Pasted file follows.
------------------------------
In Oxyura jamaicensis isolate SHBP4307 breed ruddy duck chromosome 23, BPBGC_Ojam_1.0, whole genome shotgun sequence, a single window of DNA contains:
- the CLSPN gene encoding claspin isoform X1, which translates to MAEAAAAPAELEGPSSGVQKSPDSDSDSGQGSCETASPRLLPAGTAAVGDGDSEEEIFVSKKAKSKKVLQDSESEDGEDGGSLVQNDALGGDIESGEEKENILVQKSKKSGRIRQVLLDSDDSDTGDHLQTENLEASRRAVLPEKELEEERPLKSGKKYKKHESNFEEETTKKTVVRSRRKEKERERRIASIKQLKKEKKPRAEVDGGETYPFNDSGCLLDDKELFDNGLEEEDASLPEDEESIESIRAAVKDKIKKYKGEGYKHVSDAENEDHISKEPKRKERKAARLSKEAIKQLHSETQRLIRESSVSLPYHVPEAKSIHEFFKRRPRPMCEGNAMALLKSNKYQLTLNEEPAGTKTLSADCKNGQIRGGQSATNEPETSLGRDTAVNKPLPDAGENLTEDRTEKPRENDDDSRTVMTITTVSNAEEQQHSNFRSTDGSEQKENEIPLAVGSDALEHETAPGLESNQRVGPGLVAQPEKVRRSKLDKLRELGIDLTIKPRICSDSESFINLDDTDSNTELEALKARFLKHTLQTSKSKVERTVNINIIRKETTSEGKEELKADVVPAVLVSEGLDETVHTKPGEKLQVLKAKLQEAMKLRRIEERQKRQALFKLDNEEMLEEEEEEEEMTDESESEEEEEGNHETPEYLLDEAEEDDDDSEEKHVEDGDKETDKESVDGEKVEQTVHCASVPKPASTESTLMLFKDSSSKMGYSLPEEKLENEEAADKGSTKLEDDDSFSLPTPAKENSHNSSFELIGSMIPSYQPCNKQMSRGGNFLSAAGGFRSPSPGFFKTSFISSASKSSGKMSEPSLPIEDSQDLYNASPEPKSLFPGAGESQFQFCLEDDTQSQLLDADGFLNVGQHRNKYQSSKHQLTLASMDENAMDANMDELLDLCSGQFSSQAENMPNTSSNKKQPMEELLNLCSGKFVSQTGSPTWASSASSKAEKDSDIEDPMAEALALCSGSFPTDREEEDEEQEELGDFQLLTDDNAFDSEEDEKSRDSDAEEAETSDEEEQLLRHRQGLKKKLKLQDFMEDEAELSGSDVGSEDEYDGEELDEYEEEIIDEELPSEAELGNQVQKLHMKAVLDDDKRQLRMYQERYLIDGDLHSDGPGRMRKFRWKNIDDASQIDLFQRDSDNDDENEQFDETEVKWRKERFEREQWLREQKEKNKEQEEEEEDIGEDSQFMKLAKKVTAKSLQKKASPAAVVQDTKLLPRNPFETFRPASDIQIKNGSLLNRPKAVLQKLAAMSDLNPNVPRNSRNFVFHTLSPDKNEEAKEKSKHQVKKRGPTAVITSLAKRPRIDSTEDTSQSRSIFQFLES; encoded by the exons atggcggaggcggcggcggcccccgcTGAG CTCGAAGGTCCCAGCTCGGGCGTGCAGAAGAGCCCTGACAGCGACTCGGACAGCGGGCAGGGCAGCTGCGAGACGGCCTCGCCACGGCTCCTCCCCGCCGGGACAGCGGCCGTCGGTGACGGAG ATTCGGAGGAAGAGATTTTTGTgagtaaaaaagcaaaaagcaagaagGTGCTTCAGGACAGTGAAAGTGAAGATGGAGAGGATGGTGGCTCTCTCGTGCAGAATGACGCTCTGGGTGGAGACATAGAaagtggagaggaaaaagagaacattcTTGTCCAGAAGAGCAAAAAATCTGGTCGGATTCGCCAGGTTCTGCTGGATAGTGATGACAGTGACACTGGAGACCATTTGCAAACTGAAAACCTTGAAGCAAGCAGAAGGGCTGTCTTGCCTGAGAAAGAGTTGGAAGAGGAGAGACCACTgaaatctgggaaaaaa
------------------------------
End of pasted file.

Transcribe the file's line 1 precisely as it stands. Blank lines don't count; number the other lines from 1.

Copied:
In Oxyura jamaicensis isolate SHBP4307 breed ruddy duck chromosome 23, BPBGC_Ojam_1.0, whole genome shotgun sequence, a single window of DNA contains: